Insurance fraud has been around almost as long as insurance has been around. This century, however, insurance companies have new tools at their disposal for sniffing out scams and catching those who try to unfairly bilk them out of payments. Among the most effective of these new tools are computer databases.
You can employ an insurance database from the time a customer first applies for a policy. At this early stage, you can use a database to check out the applicant’s history, scour that person’s past for any convictions or financial issues, including bankruptcy filings, evictions or bank foreclosures. You can search people’s identities by entering their names, social security numbers, addresses, or even just their dates of birth. Some databases even track down unlisted phone numbers and social media networks. Advanced databases allow you to delve into information about the true worth of their assets, including land, cars and boats. If any of the financial information you discover contradicts anything a client supplies on his or her application, you’ll know to turn that person down.
Now is an especially good time to use such databases because the federal government and many insurance groups have been teaming up as of late to share information. In 2012, the Obama Administration announced the formation of the National Fraud Prevention Partnership. Members of this partnership include:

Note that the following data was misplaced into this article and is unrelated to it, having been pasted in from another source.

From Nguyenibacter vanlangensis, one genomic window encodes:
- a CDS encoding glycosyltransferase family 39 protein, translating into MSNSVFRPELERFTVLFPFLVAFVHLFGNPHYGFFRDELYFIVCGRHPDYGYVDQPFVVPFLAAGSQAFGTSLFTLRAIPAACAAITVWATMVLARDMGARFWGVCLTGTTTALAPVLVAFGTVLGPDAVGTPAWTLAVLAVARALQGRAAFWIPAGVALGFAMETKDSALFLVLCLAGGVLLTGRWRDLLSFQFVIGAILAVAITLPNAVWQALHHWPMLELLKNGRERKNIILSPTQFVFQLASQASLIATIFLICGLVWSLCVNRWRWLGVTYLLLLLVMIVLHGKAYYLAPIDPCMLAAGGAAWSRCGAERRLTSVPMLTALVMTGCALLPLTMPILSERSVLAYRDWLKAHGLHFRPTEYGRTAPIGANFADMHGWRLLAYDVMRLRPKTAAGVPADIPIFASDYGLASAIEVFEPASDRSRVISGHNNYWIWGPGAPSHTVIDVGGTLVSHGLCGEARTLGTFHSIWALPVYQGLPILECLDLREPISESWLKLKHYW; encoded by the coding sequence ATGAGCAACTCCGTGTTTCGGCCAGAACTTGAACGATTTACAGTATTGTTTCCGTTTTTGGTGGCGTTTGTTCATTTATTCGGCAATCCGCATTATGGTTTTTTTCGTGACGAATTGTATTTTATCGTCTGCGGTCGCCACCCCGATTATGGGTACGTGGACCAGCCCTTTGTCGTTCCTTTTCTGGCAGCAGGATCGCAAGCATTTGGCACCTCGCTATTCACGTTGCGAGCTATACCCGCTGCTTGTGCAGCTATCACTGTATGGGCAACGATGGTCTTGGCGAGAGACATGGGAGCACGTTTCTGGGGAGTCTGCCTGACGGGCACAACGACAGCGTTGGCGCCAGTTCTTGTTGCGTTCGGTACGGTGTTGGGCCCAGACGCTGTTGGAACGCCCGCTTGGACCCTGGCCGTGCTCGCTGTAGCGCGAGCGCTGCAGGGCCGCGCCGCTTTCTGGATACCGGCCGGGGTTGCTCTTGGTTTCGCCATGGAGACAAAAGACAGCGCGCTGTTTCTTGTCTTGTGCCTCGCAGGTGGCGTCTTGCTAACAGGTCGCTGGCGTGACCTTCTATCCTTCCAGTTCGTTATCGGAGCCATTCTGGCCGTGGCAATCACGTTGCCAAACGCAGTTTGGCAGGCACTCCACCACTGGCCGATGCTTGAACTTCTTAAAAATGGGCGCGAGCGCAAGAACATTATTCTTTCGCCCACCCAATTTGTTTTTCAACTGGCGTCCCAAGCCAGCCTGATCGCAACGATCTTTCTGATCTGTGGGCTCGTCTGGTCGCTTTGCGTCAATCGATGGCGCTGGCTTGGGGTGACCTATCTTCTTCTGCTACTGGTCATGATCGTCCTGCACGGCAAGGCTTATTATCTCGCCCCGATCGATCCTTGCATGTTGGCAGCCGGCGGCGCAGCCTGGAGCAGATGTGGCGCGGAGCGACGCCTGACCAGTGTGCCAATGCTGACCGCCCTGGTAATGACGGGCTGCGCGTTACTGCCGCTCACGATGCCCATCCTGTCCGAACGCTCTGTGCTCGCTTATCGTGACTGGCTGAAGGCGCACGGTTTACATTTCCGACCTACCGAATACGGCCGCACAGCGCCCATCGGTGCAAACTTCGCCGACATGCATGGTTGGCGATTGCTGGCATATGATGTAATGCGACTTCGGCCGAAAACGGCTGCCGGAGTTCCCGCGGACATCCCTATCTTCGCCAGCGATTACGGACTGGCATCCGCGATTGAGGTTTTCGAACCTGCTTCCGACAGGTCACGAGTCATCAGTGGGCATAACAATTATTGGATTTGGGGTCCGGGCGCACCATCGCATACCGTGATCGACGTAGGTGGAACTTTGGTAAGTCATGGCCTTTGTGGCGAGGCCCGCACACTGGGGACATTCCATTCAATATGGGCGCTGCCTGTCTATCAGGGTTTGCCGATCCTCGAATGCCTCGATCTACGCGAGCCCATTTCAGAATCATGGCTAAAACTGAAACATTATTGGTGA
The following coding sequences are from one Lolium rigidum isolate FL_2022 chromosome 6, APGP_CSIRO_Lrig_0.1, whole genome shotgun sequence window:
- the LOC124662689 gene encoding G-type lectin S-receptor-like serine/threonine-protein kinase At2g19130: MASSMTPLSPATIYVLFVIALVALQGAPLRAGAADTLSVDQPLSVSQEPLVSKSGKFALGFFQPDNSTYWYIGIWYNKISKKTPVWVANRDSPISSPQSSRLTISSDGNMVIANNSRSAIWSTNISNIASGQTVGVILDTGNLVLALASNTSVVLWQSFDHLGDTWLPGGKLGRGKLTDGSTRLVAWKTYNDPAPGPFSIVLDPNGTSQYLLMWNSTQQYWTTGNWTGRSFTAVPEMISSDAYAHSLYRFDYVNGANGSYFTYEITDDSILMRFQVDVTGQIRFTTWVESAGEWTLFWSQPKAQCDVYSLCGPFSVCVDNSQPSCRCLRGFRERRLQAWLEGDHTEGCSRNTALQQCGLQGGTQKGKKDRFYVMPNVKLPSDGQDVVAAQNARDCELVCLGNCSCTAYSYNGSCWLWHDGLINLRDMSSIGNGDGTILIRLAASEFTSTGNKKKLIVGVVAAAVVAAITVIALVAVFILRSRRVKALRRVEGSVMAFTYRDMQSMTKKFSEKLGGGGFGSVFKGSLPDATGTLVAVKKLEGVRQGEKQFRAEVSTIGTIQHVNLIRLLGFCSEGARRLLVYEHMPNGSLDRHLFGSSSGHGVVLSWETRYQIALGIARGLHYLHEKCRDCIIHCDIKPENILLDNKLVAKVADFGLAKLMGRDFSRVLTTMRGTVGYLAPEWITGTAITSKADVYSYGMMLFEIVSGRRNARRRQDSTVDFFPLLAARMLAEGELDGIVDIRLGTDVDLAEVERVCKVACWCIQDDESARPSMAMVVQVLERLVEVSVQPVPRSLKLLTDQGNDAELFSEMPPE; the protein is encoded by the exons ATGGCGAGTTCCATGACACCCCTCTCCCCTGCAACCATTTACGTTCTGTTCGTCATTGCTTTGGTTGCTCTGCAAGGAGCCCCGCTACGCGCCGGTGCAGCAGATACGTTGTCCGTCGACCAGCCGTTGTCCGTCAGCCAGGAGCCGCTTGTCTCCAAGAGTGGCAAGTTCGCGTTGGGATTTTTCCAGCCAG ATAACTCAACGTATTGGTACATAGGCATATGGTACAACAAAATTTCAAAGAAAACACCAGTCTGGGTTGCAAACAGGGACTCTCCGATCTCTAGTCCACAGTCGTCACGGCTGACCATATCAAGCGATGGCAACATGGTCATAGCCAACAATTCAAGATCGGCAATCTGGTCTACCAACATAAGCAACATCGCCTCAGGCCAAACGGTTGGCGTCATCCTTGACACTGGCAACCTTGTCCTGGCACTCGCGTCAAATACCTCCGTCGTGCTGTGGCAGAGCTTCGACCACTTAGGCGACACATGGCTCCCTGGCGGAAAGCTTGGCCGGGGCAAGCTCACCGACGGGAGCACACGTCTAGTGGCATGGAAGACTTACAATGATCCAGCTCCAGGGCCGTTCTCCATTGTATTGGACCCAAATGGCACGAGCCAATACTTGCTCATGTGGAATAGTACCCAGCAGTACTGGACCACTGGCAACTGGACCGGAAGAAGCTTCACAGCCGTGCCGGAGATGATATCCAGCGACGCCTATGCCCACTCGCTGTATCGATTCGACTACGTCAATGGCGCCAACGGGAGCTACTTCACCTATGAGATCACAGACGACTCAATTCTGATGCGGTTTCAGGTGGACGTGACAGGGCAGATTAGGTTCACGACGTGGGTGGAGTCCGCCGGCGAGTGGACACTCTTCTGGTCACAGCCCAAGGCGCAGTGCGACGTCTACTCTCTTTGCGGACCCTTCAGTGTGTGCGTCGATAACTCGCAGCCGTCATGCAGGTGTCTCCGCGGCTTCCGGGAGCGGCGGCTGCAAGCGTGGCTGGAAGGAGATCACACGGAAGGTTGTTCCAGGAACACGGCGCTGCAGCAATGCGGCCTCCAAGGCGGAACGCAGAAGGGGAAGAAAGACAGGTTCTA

- the National Health Care Anti-Fraud Association (NHCAA), which is made up of more than 100 insurance companies and groups
- the National Insurance Crime Bureau (NICB)
- the Coalition Against Insurance Fraud (CAIF)
Because all these agencies are sharing pretty much everything they know about their businesses, especially about past fraud investigations, it is now much easier for people using databases to discern patterns and spot potential future fraudsters. In the past, government and private insurance detectives often worked alone, and rarely if ever shared the information they dug up with each other. However, many people who commit insurance fraud attempt to rip off both public and private agencies, so the recent trend towards the pooling of information represents a wise policy, one that will allow authorities to catch insurance crooks much sooner.
In addition, the more sheer data on insurance fraud that is shared among these groups, the more accurate insurance link analysis will be. “Link analysis” is a term for a complicated series of processes by which computers recognize patterns among large amounts of different kinds of
data. When applied to the insurance trade, link analysis helps identify the specific actions that insurance scammers tend to take, no matter their backgrounds.
Insurance Fraud Prevention:
Another important step for insurance companies, large and small, to take in order to deter fraud is to train all employees on how to detect fraud. If every employee within a company knows what to look out for, and knows what the warning signs of fraud are, then every employee can be on guard. You never know who could be the person to sound an alarm. A thief might attempt to defraud an employee who is not high up in a company’s hierarchy, believing that he or she will be more likely to fall for a scam. So conduct fraud-detection training sessions each year, and invite all employees to attend.
These databases could not have arrived at a better time. Insurance fraud is a huge problem nowadays. In the health insurance business alone, fraud costs the industry billions of dollars a year, anywhere from 60 to 250 billion, or more. This fraud hurts insurance customers everywhere, because their premiums often rise to cover these losses. Indeed, government insurance regulators often make the case that insurance fraud harms the economy as a whole.